The difference between Sourcers and Resourcers

Andy Headworth featured Julia Stone’s prezi from Sourcecon on his blog Sirona Says today. In the UK, we often get confused by the term Sourcer and Resourcer. When I first started going to the states, it was something that confused me.
Whilst it’s changing, most European recruiters still employ resourcers rather than sourcers. Having spent quite a lot of time with a few exponents of the art of sourcing(and I think it is an art!), the difference is fundamental, but quite simple.

Sourcers search for “people” who could do a job.

Resourcers search for “C.V.’s/Resumes” that list job titles or experience that match a job spec.







To develop a sourcing approach (and Katharine Robinson leads the way in this in the UK), you need to understand the difference between searching for C.V.’s and searching for people. It is a very different approach and methodology.

What do you think?


11 comments on “The difference between Sourcers and Resourcers

  1. Right on….

  2. What Bill said!

    I think there is also the perception that a sourcer is some kind of Junior Recruiter, which should never be the case. When I grow up I want to be a bigger, badder, better sourcer – not a recruiter.

    Sourcing should be seen as a skill in its own right. Leaving those with the skills to manage candadates and hiring managers free to be the best recruiters they can be.


    • Thanks Katharine,
      I’ve never really understood the principle of getting a resourcer to be really good, then move them to a new role. I admire how you have been able to develop as a sourcer by being single minded. Well done!

  3. This simply means – sourcer is an advance version of resourcer. Typically resourcer do active searching on job boards where for sourcer it is nothing more than one of 1000 tools in his / her tool-box.

    A real sourcing is all about hunting, creative and scientific way to find hidden nuggets.

    I’m proud to be a sourcer…

    • With respect, i’m not sure I agree Sarang. The sourcer is a unique position and skill set. Very different to a resourcer, who really farms CV’s and databases. Don’t underestimate what you do.

      • I totally agree with Bill. Sourcer has different mindset and sourcing skills than that of a resourcer. I guess what I am saying is that some Sourcers may start as a resourcer in beginning of their career. They starts of with job boards, basic boolean operators; however to transform from resourcer to a sourcer they need to take a big leap. It’s a very specialist skill from a job board resourcer…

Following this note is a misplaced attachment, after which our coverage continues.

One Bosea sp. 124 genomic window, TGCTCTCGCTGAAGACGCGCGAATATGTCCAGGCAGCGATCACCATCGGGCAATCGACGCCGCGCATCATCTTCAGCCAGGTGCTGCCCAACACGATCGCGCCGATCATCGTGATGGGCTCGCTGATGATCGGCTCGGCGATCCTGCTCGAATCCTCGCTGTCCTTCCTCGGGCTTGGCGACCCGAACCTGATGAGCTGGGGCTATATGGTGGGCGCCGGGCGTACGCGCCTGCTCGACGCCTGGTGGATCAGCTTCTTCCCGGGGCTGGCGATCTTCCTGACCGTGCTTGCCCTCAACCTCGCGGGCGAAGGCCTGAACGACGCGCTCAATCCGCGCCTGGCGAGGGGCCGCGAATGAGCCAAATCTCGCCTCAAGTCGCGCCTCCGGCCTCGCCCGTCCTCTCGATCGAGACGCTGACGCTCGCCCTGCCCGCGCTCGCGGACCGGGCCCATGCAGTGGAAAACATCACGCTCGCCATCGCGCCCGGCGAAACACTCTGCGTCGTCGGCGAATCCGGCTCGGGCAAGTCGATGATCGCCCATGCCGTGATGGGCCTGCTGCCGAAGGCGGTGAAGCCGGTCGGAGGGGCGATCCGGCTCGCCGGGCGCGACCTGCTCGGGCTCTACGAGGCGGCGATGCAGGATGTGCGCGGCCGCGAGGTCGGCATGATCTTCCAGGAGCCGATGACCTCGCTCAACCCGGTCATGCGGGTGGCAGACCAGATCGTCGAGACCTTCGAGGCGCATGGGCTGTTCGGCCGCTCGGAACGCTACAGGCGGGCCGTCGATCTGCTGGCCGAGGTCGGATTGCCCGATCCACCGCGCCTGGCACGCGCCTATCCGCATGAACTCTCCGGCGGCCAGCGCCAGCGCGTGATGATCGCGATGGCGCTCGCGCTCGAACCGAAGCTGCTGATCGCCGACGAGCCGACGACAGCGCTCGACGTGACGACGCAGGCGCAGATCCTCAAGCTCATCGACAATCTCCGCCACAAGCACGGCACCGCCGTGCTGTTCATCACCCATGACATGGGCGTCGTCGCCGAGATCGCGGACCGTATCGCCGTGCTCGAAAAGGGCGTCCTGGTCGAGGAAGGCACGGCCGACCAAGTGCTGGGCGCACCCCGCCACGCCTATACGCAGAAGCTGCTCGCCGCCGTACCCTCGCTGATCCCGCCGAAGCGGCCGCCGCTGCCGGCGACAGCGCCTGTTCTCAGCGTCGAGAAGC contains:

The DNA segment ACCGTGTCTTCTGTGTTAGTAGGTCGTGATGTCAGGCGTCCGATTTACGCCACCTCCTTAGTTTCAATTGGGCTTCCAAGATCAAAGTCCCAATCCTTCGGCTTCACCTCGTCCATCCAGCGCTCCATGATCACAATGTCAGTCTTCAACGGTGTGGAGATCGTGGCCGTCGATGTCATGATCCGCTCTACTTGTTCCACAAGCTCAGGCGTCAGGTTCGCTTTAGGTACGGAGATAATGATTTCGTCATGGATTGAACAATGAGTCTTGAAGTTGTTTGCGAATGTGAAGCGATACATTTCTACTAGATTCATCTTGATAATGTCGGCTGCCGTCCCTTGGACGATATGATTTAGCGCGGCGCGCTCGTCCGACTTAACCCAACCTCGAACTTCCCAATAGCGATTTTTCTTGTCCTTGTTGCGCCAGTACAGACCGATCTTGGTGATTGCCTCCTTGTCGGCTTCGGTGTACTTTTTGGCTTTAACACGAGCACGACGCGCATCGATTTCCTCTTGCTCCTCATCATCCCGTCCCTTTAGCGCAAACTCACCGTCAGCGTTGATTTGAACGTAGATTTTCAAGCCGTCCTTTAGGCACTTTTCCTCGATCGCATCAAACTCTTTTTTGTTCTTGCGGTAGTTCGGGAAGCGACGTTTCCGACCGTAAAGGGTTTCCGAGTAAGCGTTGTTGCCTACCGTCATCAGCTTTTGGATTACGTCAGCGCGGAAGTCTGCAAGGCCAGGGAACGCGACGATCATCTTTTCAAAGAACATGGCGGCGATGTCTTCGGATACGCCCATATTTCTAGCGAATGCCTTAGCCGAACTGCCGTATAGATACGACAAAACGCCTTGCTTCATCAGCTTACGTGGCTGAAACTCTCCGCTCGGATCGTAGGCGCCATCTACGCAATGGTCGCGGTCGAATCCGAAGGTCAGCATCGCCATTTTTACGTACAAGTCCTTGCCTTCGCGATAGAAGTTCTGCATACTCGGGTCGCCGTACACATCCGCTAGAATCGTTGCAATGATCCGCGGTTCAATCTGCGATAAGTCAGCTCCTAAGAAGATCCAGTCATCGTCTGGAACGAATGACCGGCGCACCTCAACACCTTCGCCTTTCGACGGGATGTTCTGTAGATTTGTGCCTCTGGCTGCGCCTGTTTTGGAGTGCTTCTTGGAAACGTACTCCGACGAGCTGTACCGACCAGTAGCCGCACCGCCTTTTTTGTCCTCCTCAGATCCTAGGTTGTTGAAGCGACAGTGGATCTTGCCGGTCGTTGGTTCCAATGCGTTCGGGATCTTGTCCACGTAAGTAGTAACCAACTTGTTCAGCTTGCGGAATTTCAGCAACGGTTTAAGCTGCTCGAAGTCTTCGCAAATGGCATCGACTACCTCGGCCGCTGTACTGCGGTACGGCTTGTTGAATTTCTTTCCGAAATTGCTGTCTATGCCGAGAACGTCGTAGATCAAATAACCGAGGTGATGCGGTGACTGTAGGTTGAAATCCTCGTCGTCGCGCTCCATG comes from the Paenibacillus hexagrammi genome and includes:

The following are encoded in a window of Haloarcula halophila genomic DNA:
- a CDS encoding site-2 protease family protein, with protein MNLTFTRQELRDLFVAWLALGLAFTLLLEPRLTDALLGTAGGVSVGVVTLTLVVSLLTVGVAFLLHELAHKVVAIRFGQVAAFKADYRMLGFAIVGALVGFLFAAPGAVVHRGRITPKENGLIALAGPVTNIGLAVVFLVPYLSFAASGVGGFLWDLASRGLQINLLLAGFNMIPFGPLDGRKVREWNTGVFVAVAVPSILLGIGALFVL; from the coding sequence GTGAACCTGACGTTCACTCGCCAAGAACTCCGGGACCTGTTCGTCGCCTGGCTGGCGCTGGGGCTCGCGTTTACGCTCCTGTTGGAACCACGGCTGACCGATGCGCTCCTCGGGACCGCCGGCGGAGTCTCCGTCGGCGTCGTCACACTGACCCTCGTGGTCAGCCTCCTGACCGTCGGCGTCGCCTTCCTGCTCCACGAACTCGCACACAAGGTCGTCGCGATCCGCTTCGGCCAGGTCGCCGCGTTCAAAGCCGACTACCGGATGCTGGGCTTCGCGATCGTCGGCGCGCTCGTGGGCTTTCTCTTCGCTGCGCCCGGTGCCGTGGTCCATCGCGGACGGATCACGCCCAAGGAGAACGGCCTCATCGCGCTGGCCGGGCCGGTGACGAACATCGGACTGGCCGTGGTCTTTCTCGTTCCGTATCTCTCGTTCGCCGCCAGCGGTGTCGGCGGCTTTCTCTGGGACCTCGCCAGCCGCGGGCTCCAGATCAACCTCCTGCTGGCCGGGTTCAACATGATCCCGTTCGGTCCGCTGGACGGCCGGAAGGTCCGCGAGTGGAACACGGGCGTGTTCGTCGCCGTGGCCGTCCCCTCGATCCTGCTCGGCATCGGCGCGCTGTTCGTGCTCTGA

4. The distinction is fundamental, but completely over the heads of the recruiters in the UK. I didn’t realise this myself until I got exposed to the sourcing techniques of the likes of Glen Cathey, Irina Shamaeva and Maureen Sharib. When I picked my jaw off the floor, I realised that I knew next to nothing about finding people – and I was considered a pretty good recruiter in my day.

    Why? Is an interesting question.

    It must be because of the extreme sales edge of the industry in the UK. Resourcing is considered a stepping stone towards becoming a Consultant, rather than a career path in its own right. This has impact at the entry point of the industry in the UK – we hire for sales people, and sales skills, not the investigative, methodical or scientific skills required to be a true Sourcer.

    It’s rather like that football cliche that suggests that if Cesc Fabregas was English, he would have been deemed too small to play to the game and told to do one at the age of 14. I rather suspect we’re screening out our Glenn Cathey’s (with the honourable exception of Katharine, who is remarkable by her exception, I would say) at i/v stage because they are deemed ‘not salesey’ enough.

    More fool us

    Best wishes


    • I think you have something here with the pure sales edge. Katharine learnt sourcing by default, because she wanted to rather than being developed in that area. Hats off to katharine for this. There are others following her, although you are far more likely to see sourcers operating within companies or RPO’s than in agencies. It is an area I hope to push through #tru, bringing the likes of Glen, Geoff, irina etc to the UK in order to share.

  5. I think you’re splitting hairs here.

    Sourcers find both CVs and stuff online – the real difference is the one between Internet sourcing and phone sourcing.

    THAT is the conundrum.

  6. I think you’re splitting hairs here.

    Sourcers find both CVs and stuff online – the real difference is the one between Internet sourcing and phone sourcing.

    THAT is the conundrum.

    Here’s something I wrote last year on the subject.

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